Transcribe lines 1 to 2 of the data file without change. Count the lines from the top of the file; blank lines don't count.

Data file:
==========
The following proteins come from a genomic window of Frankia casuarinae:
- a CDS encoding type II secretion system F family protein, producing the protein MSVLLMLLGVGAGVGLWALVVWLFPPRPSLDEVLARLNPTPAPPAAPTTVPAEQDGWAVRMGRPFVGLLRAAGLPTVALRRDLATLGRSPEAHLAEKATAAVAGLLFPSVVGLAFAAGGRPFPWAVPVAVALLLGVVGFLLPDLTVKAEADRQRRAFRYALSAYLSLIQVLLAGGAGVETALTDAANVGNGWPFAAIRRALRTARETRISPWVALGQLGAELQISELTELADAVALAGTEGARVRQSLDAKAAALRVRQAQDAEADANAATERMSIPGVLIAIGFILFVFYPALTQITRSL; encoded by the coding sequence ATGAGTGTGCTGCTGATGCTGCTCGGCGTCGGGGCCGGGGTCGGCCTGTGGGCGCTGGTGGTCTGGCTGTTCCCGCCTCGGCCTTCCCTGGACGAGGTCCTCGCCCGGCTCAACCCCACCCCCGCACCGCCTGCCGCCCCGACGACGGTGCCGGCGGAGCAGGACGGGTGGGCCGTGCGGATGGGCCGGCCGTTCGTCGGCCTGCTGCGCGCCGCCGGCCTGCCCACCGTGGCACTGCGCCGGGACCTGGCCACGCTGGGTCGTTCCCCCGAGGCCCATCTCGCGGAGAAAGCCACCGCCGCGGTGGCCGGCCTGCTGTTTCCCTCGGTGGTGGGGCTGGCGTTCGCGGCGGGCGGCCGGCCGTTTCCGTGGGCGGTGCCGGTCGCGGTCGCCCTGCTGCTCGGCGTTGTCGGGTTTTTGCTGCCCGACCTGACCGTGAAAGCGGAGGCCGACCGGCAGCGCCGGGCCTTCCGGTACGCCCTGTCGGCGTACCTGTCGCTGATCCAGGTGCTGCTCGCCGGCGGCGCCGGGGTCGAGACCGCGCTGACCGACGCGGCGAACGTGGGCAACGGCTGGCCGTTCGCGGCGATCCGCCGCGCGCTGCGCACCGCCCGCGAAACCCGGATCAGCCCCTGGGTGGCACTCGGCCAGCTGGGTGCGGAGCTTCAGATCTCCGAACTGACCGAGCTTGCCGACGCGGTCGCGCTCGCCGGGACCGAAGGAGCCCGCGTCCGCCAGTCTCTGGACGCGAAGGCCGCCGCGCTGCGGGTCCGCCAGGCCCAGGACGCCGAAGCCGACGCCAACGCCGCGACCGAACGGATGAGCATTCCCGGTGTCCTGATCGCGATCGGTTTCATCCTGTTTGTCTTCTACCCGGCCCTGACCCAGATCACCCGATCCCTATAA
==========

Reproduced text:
The following proteins come from a genomic window of Frankia casuarinae:
- a CDS encoding type II secretion system F family protein, producing the protein MSVLLMLLGVGAGVGLWALVVWLFPPRPSLDEVLARLNPTPAPPAAPTTVPAEQDGWAVRMGRPFVGLLRAAGLPTVALRRDLATLGRSPEAHLAEKATAAVAGLLFPSVVGLAFAAGGRPFPWAVPVAVALLLGVVGFLLPDLTVKAEADRQRRAFRYALSAYLSLIQVLLAGGAGVETALTDAANVGNGWPFAAIRRALRTARETRISPWVALGQLGAELQISELTELADAVALAGTEGARVRQSLDAKAAALRVRQAQDAEADANAATERMSIPGVLIAIGFILFVFYPALTQITRSL; encoded by the coding sequence ATGAGTGTGCTGCTGATGCTGCTCGGCGTCGGGGCCGGGGTCGGCCTGTGGGCGCTGGTGGTCTGGCTGTTCCCGCCTCGGCCTTCCCTGGACGAGGTCCTCGCCCGGCTCAACCCCACCCCCGCACCGCCTGCCGCCCCGACGACGGTGCCGGCGGAGCAGGACGGGTGGGCCGTGCGGATGGGCCGGCCGTTCGTCGGCCTGCTGCGCGCCGCCGGCCTGCCCACCGTGGCACTGCGCCGGGACCTGGCCACGCTGGGTCGTTCCCCCGAGGCCCATCTCGCGGAGAAAGCCACCGCCGCGGTGGCCGGCCTGCTGTTTCCCTCGGTGGTGGGGCTGGCGTTCGCGGCGGGCGGCCGGCCGTTTCCGTGGGCGGTGCCGGTCGCGGTCGCCCTGCTGCTCGGCGTTGTCGGGTTTTTGCTGCCCGACCTGACCGTGAAAGCGGAGGCCGACCGGCAGCGCCGGGCCTTCCGGTACGCCCTGTCGGCGTACCTGTCGCTGATCCAGGTGCTGCTCGCCGGCGGCGCCGGGGTCGAGACCGCGCTGACCGACGCGGCGAACGTGGGCAACGGCTGGCCGTTCGCGGCGATCCGCCGCGCGCTGCGCACCGCCCGCGAAACCCGGATCAGCCCCTGGGTGGCACTCGGCCAGCTGGGTGCGGAGCTTCAGATCTCCGAACTGACCGAGCTTGCCGACGCGGTCGCGCTCGCCGGGACCGAAGGAGCCCGCGTCCGCCAGTCTCTGGACGCGAAGGCCGCCGCGCTGCGGGTCCGCCAGGCCCAGGACGCCGAAGCCGACGCCAACGCCGCGACCGAACGGATGAGCATTCCCGGTGTCCTGATCGCGATCGGTTTCATCCTGTTTGTCTTCTACCCGGCCCTGACCCAGATCACCCGATCCCTATAA